By Reiner Schurmann & Reiner Sch Rmann & Reginald Lilly
.."". a publication of remarkable originality and intensity, an excellent and relatively new interpretation of the character and historical past of philosophy."" --John Sallis
In damaged Hegemonies, the past due amazing thinker Reiner Schurmann bargains an intensive rethinking of the heritage of Western philosophy from the Greeks via Heidegger. Schurmann translates the background of Western notion and motion as a sequence of eras ruled via the increase and fall of convinced dominating philosophical rules that contained the seeds in their personal destruction. those eras coincided with their dominant languages: Greek, Latin, and vernacular tongues. studying philosophical texts from Parmenides, Plotinus, and Cicero, via Augustine, Meister Eckhardt, and Kant, to Heidegger, Schurmann strains the arguments in which those principles won hegemony and in which their credibility used to be eventually demolished. spotting the failure of final norms, damaged Hegemonies questions how humanity this present day is to imagine and act within the absence of principles.
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Additional info for Broken hegemonies
And what law could be stronger for a father than the law of preserving his childʼs life? ” General Introduction 27 A rhetorical question, for woe unto the father who denies his family ties in the name of public duties, and woe unto an army commander who denies his political ties in the name of blood relations. How is one not to hide oneʼs face in the face of such a nomic conﬂict. Finally, Agamemnon ﬁnds himself placed at the intersection of two very old transgressions. The hubris experienced in the abduction of Helen strikes his polis; the hubris presented in the deed of the ancestor, Atrea, who had killed her own son, strikes his oikos.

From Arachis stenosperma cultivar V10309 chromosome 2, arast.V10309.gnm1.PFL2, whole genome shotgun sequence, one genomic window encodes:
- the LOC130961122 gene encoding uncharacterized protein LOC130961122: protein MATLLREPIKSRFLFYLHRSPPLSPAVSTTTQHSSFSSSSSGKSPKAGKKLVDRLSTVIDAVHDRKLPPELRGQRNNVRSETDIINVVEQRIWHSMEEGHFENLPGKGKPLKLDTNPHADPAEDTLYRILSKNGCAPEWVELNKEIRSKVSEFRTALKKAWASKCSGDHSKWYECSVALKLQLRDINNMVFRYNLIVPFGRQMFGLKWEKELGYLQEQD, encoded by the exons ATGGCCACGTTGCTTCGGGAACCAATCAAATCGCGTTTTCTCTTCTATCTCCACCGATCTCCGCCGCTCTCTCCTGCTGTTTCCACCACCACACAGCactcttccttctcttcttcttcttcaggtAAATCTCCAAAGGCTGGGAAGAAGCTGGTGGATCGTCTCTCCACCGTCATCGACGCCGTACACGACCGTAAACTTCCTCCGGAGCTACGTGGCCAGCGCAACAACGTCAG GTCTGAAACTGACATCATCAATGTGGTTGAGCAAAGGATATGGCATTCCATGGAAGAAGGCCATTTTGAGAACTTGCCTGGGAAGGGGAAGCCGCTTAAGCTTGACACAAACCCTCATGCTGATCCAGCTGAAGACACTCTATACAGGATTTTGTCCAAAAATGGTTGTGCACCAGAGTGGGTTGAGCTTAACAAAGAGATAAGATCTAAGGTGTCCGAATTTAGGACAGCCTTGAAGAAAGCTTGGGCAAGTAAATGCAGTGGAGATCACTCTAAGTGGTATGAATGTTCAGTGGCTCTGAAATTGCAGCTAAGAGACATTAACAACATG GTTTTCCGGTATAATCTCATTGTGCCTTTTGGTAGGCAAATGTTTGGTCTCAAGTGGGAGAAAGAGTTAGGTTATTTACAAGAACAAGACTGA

The painter conveys the very veil of denial. Tragedy always maps out something like a sweep of the eyes. The hero sees the conﬂicting laws, and—at the moment of tragic denial—then blinds himself toward one of them, ﬁ xing his gaze on the other. Cities and armies have lived, and live, thanks to a commanderʼs blindness. Then an eye-opening catastrophe ensues, the moment of tragic truth. The vision of the double bind catches the eye (it literally bursts the 28 VOLUME ONE eyes of Oedipus and those of Tiresias, though in a different way) and singularizes the hero to the point that the city no longer has a place for him.
The occurrent difference between a given phenomenal economy and the singularization that is to come in it—this difference, which is no longer uniformly normative, will have to be liberated from under the ﬁgures of the normative difference where the color of the singular blends into the gray of the par ticular. The functionaries of humanity are responsible for a rigorous reﬂection leading to a clear view of what we have always, though vaguely, understood. Granted, but there are also a great many ways of being rigorous, though few of any consequence, that are known to us all.
Broken hegemonies by Reiner Schurmann & Reiner Sch Rmann & Reginald Lilly